Paris, September 7, 2011
Many French people have concerns about the conflict in Afghanistan, which pits the Afghan people, supported by the international community, against the Taliban. The French also have concerns about the purpose of our military presence in that country, and about what else we are doing over there. I believe it useful to go back over a few facts, which are essential in order to understand that country’s ongoing situation, in which France is playing her full role.
The international coalition intervened in Afghanistan to support the United States, rocked by the terrorist attacks of 11 September 2001. The alliance forged between al-Qaeda and the Taliban regime had turned Afghanistan into a rear base for international terrorism. Since then, thousands of lives have been saved throughout the world as a result of that intervention. The real, if residual, presence of al-Qaeda-linked elements in Afghanistan and in Pakistan’s tribal areas is a reminder that the danger – although now nothing like it was 10 years ago – still exists. The battle against international terrorism still has to include Afghanistan today, and this will continue to be the case for many years to come. The Afghan state needs time to take over from the international community in this battle. This year, tasks which had been carried out by the international coalition began to be transferred to the Afghan forces. This transfer is scheduled to end, and the transition period draw to a close, in 2014. In the meantime we are cooperating with Afghanistan, and we will have to go on doing so for many years, to strengthen the state and the economy and allow the country to ensure security in its territory and the region, so that the terrorists who threaten the whole world no longer find the shelter there which they have found at other times.
Our soldiers are going to leave Afghanistan in three years’ time at the latest. But our support for the Afghan institutions and people must continue, if we are to avoid seeing the country fall back into a state of semi-anarchy. Everyone should remember what Afghanistan was like under the iron rule of the Taliban and their mentor, Bin Laden: a country where women were shut away and could not even go to school, where basic rights were daily held in contempt in the name of medieval customs elevated to the status of religious dogmas. The Afghans remember, and their participation in elections – despite the threats – has been a reminder of it in recent years: the Afghan people do not want the Taliban returning to power. It is the memory of that nightmare which has made these proud, nationalist people accept the presence of foreign soldiers on their soil for nearly 10 years.
The international coalition in Afghanistan could doubtless have done better over the last 10 years. It is clear that the Iraq war monopolized the attention of the Bush administration and that, in a way, everyone is paying the consequences of that today. The aim today of the strategy put in place by the whole coalition is to break the Taliban’s dynamic of regaining control of the productive part of the country. It is bringing positive results on the ground, even though the situation is still difficult; how could it be otherwise in a country which has been living in a permanent state of civil war for nearly 40 years, which underwent 10 years of Soviet occupation and the majority of whose population has never known peace?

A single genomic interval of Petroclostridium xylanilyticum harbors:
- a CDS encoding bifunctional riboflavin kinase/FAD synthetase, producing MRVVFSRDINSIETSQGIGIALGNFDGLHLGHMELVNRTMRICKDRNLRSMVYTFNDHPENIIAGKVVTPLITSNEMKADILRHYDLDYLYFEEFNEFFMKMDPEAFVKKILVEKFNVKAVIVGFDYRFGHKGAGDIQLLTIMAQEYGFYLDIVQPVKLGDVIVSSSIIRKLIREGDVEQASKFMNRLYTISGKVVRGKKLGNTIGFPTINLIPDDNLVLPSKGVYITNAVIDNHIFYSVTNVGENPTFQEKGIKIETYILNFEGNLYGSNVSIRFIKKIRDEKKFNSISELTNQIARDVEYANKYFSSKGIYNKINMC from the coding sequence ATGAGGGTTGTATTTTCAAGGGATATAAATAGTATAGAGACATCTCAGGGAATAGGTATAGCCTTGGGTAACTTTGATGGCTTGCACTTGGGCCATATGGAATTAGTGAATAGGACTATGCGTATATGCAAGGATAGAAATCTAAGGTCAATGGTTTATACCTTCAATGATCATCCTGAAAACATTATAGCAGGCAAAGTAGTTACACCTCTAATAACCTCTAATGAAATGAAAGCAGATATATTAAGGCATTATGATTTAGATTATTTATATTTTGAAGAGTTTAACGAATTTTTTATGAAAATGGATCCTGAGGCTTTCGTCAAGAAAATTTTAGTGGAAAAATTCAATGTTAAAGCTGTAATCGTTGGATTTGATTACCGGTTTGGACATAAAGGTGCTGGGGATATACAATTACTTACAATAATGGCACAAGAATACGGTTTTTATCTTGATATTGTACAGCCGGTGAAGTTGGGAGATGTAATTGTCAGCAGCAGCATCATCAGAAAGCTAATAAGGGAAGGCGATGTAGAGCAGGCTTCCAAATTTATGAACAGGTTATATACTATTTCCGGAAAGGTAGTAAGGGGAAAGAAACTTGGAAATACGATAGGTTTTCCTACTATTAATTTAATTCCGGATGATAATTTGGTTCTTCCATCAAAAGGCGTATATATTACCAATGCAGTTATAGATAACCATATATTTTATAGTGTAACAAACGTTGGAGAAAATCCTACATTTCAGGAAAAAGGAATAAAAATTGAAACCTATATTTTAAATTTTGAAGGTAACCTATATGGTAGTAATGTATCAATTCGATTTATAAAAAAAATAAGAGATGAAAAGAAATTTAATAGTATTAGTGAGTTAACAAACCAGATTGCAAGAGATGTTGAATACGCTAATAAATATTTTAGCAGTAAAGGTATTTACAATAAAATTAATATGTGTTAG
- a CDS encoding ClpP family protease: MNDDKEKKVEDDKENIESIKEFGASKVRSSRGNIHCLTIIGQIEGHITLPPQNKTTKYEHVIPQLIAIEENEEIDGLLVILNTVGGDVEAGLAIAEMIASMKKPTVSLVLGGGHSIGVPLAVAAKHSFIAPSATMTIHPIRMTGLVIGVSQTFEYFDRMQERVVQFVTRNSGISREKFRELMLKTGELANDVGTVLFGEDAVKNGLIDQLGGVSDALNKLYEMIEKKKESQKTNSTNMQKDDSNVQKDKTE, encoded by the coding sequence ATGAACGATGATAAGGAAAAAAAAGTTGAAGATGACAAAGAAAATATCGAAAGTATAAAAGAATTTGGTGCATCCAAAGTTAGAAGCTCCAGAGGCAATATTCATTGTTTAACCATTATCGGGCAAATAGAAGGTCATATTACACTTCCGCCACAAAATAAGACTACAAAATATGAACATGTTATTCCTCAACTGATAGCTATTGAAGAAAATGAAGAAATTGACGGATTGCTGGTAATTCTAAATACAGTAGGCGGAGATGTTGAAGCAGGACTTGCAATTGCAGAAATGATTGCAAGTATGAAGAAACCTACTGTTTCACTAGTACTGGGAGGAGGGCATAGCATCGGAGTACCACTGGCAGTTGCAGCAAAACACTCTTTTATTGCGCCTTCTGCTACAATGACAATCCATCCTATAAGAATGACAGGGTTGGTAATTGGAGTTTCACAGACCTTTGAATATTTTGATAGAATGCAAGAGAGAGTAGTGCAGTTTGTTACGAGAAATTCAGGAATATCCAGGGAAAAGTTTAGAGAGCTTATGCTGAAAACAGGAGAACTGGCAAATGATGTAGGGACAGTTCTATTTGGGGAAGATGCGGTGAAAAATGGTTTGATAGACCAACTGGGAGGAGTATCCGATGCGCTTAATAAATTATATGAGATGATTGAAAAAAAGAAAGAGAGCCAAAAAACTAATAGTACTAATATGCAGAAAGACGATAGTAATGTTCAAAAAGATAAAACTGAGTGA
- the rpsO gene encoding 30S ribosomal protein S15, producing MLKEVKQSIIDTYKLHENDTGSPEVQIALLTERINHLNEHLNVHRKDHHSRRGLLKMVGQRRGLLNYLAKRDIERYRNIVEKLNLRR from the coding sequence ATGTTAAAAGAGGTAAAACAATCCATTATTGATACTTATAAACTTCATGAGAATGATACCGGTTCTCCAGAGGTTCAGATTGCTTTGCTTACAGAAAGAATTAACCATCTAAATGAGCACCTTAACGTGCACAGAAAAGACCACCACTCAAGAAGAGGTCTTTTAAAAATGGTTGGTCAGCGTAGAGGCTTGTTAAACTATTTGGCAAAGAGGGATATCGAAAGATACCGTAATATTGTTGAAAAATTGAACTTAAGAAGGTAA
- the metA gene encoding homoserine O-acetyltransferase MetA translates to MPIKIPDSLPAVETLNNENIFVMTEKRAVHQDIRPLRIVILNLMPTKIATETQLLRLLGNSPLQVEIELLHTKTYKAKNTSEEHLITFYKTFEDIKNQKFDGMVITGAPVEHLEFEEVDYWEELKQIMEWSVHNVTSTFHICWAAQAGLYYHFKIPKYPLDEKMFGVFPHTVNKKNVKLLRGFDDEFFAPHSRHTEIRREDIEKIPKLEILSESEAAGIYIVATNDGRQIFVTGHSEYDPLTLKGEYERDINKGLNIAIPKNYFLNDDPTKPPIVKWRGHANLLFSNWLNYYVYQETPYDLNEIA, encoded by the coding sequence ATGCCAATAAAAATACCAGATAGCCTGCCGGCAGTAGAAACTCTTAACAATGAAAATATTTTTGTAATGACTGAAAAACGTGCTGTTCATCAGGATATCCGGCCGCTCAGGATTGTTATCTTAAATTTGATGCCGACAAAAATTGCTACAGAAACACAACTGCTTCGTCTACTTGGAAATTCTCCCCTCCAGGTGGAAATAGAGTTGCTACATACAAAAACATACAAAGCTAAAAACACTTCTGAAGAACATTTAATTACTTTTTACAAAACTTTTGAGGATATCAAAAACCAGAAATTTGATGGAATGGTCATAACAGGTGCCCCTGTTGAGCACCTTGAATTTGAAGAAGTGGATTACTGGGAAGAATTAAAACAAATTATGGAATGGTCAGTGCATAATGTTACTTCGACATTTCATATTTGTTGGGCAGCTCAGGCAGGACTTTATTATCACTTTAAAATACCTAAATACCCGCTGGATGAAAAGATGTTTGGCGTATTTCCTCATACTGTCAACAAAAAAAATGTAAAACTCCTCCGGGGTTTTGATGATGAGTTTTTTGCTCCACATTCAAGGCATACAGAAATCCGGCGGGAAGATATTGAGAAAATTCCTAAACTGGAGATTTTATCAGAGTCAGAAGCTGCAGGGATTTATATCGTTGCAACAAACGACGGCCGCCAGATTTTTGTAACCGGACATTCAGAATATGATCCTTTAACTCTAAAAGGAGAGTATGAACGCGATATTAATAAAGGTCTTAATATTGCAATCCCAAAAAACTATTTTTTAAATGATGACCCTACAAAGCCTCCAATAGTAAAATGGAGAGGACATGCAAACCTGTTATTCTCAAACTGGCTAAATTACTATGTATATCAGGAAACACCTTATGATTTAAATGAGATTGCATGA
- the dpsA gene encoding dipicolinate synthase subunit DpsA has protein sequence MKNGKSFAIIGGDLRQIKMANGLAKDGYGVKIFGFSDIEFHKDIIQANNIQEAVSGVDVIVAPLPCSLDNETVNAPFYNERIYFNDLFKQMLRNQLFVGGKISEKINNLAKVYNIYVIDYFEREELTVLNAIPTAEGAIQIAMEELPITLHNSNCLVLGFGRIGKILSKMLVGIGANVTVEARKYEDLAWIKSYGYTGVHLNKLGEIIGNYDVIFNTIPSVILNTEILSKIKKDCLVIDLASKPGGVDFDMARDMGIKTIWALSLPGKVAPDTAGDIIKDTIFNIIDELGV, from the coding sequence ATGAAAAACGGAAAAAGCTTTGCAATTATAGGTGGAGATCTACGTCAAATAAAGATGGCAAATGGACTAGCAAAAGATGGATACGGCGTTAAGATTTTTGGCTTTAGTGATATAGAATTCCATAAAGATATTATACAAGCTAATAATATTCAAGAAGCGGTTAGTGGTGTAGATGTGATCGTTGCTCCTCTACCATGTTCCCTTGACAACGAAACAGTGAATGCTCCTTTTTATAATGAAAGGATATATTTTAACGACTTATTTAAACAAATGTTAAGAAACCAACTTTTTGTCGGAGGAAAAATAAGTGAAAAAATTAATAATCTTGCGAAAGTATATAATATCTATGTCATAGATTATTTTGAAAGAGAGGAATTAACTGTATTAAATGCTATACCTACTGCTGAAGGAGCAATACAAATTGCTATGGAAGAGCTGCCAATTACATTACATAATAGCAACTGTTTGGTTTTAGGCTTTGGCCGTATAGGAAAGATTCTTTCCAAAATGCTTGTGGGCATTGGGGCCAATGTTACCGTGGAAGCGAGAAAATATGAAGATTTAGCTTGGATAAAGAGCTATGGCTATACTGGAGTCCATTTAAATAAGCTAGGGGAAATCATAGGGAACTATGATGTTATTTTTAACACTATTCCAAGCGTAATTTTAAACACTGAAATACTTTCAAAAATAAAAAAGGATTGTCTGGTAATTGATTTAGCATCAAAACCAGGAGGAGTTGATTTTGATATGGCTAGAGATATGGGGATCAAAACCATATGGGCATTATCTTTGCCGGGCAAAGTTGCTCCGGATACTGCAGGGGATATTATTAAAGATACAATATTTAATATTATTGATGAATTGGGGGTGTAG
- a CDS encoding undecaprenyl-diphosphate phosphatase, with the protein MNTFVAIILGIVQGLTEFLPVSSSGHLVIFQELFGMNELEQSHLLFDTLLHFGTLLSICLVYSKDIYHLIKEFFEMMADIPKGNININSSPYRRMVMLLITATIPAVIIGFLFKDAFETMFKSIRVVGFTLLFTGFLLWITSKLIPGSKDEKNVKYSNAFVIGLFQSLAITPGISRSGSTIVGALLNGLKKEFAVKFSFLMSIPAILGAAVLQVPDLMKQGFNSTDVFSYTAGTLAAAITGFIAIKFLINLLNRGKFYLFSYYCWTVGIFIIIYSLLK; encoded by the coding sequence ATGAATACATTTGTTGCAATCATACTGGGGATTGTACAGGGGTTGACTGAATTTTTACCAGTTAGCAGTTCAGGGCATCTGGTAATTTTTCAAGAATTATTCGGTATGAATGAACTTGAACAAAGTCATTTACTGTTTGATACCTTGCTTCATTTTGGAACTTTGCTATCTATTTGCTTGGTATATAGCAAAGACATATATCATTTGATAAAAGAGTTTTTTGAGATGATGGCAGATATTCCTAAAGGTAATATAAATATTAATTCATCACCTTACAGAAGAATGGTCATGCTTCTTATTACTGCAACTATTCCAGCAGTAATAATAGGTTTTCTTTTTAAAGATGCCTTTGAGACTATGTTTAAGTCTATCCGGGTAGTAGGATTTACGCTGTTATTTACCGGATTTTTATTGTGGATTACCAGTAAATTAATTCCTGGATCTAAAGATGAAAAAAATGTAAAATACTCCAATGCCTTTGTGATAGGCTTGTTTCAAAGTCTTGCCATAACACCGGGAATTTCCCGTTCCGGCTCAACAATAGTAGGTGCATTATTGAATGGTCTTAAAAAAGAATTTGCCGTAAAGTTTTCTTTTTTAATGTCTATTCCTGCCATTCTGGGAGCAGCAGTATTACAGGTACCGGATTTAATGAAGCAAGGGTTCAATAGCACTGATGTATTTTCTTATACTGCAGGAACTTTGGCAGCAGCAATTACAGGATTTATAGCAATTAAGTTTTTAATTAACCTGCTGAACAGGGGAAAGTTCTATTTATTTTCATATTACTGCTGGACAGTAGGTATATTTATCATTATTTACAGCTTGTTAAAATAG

Beyond the fighting and the Afghans’ effort to rebuild a modern state, everyone agrees that only a negotiated solution will enable a return to peace. That means the Afghans themselves being in a position to develop a reconciliation policy that includes all the key players, provided they break with al-Qaeda and accept the country’s institutional framework. This reconciliation will have to be inclusive and give a fair place to the different ethnic groups making up Afghanistan. It will have to be the work of the Afghans themselves. It is hard to see on what basis the coalition could deal directly with the Taliban while ignoring the country’s people as a whole, whose protection is the very reason for our presence. The rumours of exploratory contacts between the Americans and Taliban representatives must not conceal the key point: a political solution to the Afghan conflict can only be the work of the Afghans themselves.
The fight against terrorism took us into Afghanistan along with our American partners. In the name of that struggle – and fully independently – we have played our role in rebuilding that devastated country. Thanks to our historic links to the Afghan resistance against the Soviet invasion, thanks to our longstanding cultural presence in the country, our presence and help are rightly welcomed by the Afghans. They’re not asking us to negotiate with the Taliban on their behalf; they can do that alone. They simply want us to stand alongside them, through our cooperation, through our NGOs, when the time comes for them to negotiate. And if they ask us to help them in that task, we shall do it, with complete transparency./.